In the run up to the Powering Africa: Ethiopia conference to take place in Addis Ababa on the 28th and 29th of November 2013 Ethiopia’s minister of water, irrigation and energy, Alemayehu Tegunu talks about the country’s growth transformation plan, key areas for development in Ethiopia’s power market, and what investment opportunities exist for the private sector.

He says the country’s growth and transformation plan (GTP) is a five year development plan encompassing 2011 – 2015. “Its objective is to bring about transformative social and economic changes in Ethiopia that will put us on our way to become a middle income country by the middle of the next decade.”

Ethiopia’s GDP has been growing at a rate of well above 10% a year for many years now. This has meant a fast rise in demand for modern energy, with an annual electricity demand increment of more than 25% a year. “The challenge for the energy sector now is to keep ahead of this steep rise in energy demand so that the sector will play its role in the social and economic development of the country.

Tegunu says that one of the main pillars of our green economy is the exploitation of renewable energy sources for electricity generation. Ethiopia is endowed with huge potential in hydropower, wind, solar, geothermal and bioenergy resources. It is thus the combination of this potential, the national dedication to its exploitation and the country’s strategic location that makes Ethiopia a potential renewable energy hub in the eastern Africa region.

So far Ethiopia is interconnected with Djibouti and Sudan as well as to the border town of Moyale in Kenya. Work will start soon on the main interconnection with Kenya and beyond.

“Under the GTP, work is in progress on mega power generation projects whose total capacity will raise the pre-existing generation capacity in the country fourfold. The main projects are the Grand Ethiopian Renaissance dam hydropower project, the Gibe III hydropower project, and the Genale Dawa III hydropower project. The country will continue to develop its hydropower resources to serve as the backbone of the power system, with many more projects in the planning and preparatory stages. The development of wind energy also plays a critical part with 8% of production coming from wind farms already built and this capacity will continue to expand reaching eventually to 20%. Development of the geothermal resources is also gathering steam, with construction going on for the expansion of a pilot plant and other new projects that will make Ethiopia in the not-too-distant future one of the major producers of geothermal energy in the world.”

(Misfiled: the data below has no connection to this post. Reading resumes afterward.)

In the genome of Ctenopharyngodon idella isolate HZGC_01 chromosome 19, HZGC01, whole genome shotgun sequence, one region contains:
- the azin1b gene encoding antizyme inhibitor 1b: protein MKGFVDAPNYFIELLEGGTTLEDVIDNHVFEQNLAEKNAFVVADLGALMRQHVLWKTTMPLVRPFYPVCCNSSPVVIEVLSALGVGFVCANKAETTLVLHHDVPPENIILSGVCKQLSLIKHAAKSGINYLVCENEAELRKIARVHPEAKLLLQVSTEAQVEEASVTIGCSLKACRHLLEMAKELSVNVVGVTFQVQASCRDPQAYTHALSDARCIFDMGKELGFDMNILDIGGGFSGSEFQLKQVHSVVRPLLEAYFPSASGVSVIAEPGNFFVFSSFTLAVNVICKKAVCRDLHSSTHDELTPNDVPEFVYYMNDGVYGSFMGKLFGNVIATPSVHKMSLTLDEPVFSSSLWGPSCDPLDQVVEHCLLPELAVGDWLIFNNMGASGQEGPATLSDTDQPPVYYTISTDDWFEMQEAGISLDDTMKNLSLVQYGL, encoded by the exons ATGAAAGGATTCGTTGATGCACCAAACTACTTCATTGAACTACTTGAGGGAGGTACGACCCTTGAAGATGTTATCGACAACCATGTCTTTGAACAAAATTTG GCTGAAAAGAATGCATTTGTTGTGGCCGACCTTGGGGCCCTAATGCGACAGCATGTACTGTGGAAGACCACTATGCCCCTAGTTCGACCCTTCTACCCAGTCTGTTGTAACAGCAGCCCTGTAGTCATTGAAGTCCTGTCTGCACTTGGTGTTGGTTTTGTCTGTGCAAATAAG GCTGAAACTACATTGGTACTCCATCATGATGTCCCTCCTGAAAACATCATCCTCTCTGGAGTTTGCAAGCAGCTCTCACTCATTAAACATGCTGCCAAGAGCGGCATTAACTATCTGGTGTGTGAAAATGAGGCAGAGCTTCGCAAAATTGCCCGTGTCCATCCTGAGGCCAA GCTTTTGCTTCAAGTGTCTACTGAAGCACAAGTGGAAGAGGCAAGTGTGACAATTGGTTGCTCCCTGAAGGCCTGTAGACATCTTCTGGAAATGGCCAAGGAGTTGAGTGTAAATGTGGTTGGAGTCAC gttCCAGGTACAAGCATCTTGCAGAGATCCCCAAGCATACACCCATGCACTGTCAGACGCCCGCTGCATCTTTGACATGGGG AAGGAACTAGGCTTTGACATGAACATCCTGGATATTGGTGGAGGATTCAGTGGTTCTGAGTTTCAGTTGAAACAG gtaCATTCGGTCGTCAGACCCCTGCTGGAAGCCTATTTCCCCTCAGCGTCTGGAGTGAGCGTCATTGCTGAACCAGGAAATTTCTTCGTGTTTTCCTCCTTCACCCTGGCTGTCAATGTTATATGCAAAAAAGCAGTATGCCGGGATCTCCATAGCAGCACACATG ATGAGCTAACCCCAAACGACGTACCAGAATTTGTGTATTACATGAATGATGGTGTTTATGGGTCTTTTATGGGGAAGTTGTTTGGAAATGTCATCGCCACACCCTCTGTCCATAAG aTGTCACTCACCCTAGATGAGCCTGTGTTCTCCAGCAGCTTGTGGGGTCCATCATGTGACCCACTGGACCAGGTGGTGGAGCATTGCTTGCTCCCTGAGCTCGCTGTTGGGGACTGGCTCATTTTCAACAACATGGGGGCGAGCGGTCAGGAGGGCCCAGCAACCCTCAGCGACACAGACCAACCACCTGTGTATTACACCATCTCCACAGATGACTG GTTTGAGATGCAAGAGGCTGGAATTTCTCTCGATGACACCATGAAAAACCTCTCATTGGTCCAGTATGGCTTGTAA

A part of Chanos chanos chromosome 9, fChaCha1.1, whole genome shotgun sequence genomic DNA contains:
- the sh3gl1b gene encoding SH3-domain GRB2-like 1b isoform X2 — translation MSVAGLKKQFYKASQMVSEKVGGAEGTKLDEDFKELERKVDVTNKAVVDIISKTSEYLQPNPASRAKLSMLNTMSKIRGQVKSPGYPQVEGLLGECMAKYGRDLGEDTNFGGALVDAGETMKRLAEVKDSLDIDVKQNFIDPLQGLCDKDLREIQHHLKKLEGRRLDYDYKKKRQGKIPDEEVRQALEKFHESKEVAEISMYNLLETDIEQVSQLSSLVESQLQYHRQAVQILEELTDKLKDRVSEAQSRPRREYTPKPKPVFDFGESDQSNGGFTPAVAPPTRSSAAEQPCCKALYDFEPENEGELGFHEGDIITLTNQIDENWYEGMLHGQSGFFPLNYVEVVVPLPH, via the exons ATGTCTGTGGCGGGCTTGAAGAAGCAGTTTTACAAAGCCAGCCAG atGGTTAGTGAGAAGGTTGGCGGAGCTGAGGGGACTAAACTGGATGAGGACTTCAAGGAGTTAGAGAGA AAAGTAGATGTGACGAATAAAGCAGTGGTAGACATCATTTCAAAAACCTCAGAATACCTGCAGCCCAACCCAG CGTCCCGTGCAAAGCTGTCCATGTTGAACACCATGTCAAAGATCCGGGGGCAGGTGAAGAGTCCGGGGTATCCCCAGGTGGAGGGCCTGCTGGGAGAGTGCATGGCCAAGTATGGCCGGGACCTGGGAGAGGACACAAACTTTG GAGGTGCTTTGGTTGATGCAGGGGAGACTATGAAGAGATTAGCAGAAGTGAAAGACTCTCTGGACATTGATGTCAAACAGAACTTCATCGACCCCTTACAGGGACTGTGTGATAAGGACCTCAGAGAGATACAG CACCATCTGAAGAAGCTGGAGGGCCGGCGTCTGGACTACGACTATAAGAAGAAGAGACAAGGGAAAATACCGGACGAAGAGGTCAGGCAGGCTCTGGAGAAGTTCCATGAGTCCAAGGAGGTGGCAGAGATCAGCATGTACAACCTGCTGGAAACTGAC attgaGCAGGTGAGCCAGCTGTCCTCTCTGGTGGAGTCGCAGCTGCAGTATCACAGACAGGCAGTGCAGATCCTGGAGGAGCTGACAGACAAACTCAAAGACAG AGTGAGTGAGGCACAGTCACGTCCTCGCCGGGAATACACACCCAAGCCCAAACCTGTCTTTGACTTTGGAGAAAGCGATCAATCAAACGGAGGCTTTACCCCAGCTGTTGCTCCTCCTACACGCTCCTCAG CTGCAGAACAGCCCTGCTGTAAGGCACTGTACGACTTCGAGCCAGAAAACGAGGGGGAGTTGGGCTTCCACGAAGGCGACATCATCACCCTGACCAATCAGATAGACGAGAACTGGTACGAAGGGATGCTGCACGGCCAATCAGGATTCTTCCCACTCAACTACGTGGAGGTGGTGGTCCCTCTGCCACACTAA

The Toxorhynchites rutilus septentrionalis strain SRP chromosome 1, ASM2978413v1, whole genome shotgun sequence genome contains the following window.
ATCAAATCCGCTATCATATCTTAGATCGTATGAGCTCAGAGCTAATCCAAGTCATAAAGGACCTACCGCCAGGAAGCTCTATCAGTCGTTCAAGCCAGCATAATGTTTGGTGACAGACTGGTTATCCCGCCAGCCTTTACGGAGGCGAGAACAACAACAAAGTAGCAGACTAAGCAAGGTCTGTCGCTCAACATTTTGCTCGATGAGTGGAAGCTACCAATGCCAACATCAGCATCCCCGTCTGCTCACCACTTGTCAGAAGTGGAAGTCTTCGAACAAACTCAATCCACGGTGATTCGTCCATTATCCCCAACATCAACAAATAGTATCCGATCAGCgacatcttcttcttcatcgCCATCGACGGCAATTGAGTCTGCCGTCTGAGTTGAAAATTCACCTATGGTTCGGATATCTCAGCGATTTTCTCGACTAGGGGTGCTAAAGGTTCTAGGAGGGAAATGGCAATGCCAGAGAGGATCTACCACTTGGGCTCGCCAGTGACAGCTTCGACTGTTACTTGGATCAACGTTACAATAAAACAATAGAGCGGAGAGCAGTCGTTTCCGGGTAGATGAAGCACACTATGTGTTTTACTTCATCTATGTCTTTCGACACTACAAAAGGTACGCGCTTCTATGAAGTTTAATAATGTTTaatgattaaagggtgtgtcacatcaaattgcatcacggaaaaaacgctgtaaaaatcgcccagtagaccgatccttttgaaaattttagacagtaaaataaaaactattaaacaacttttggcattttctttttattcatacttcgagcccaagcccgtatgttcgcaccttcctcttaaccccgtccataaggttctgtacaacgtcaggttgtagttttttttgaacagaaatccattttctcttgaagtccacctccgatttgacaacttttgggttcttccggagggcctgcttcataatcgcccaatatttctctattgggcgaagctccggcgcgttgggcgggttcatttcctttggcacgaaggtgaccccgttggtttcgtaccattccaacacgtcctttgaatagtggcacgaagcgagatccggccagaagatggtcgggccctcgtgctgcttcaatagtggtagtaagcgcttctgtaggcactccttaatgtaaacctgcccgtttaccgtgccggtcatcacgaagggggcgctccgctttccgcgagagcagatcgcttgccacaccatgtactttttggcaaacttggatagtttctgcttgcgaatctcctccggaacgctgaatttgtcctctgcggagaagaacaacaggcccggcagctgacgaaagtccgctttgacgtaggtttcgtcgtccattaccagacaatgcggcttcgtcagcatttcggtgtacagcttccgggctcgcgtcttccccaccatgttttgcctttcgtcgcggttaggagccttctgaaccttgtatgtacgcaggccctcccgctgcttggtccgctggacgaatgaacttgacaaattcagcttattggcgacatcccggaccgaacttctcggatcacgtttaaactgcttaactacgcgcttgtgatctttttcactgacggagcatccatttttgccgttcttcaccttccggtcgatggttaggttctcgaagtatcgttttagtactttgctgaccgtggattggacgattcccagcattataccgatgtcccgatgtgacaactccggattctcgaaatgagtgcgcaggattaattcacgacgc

Tegunu says that various types of bioenergy resources are also planned to be exploited for the production of electricity. These resources include urban waste-to-energy, bagasse co-generation and other biomass fired generation.

In parallel to the development of power generation projects the expansion of the transmission and distribution networks also is going on targeting universal electricity access nationally and strong regional power system integration. This has led to the construction of thousands of kilometres of transmission and distribution lines, the introduction of higher voltage levels for the transmission of ever larger quantities of energy, the construction and expansion of control centres and other associated infrastructure.

In terms of private sector involvement Tegunu says, “The national energy policy and legal framework calls for the participation of the private sector in the power generation from renewable resources of the country. Thus independent power producers may generate and sale bulk power to the national grid operator. In view of the fast demand rise locally and the regional power market and the locally available abundant renewable energy resources,
Ethiopia can be a favourable destination for investment in large scale power generation.

“Development of renewable energy driven mini-grids in parts of the country that cannot be covered by the main gird in the near future is also open for private finance and development. The private sector is heavily engaged in the areas of contracting of engineering and construction works as well as the supply of technologies to the sector development and it is expected to continue playing this role in the future.

“The government envisages a growing share of local value added in these types of projects and the transfer of technology is to underline the power sector development in the country. The government is thus ready to work with any potential actors in the sector that have a long term vision and are ready to help in human and technological capacity development of Ethiopia in the power sector,” Tegunu concludes.

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